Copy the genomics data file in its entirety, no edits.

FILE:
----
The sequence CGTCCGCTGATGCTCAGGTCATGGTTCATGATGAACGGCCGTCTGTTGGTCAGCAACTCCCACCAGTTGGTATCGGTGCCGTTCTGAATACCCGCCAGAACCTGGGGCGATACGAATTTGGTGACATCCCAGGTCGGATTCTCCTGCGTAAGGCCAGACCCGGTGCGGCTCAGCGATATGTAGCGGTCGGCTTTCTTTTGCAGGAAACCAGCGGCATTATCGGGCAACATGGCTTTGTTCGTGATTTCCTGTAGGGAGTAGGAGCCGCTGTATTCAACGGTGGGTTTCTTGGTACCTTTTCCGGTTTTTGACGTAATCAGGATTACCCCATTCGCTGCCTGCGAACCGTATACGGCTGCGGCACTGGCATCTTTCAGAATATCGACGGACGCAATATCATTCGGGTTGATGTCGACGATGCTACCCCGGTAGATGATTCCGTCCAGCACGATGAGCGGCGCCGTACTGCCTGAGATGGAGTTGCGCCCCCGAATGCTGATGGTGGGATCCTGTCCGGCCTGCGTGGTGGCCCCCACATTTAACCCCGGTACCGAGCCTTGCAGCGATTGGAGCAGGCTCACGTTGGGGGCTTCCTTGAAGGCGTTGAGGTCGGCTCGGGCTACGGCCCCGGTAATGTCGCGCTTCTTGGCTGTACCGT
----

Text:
The sequence CGTCCGCTGATGCTCAGGTCATGGTTCATGATGAACGGCCGTCTGTTGGTCAGCAACTCCCACCAGTTGGTATCGGTGCCGTTCTGAATACCCGCCAGAACCTGGGGCGATACGAATTTGGTGACATCCCAGGTCGGATTCTCCTGCGTAAGGCCAGACCCGGTGCGGCTCAGCGATATGTAGCGGTCGGCTTTCTTTTGCAGGAAACCAGCGGCATTATCGGGCAACATGGCTTTGTTCGTGATTTCCTGTAGGGAGTAGGAGCCGCTGTATTCAACGGTGGGTTTCTTGGTACCTTTTCCGGTTTTTGACGTAATCAGGATTACCCCATTCGCTGCCTGCGAACCGTATACGGCTGCGGCACTGGCATCTTTCAGAATATCGACGGACGCAATATCATTCGGGTTGATGTCGACGATGCTACCCCGGTAGATGATTCCGTCCAGCACGATGAGCGGCGCCGTACTGCCTGAGATGGAGTTGCGCCCCCGAATGCTGATGGTGGGATCCTGTCCGGCCTGCGTGGTGGCCCCCACATTTAACCCCGGTACCGAGCCTTGCAGCGATTGGAGCAGGCTCACGTTGGGGGCTTCCTTGAAGGCGTTGAGGTCGGCTCGGGCTACGGCCCCGGTAATGTCGCGCTTCTTGGCTGTACCGT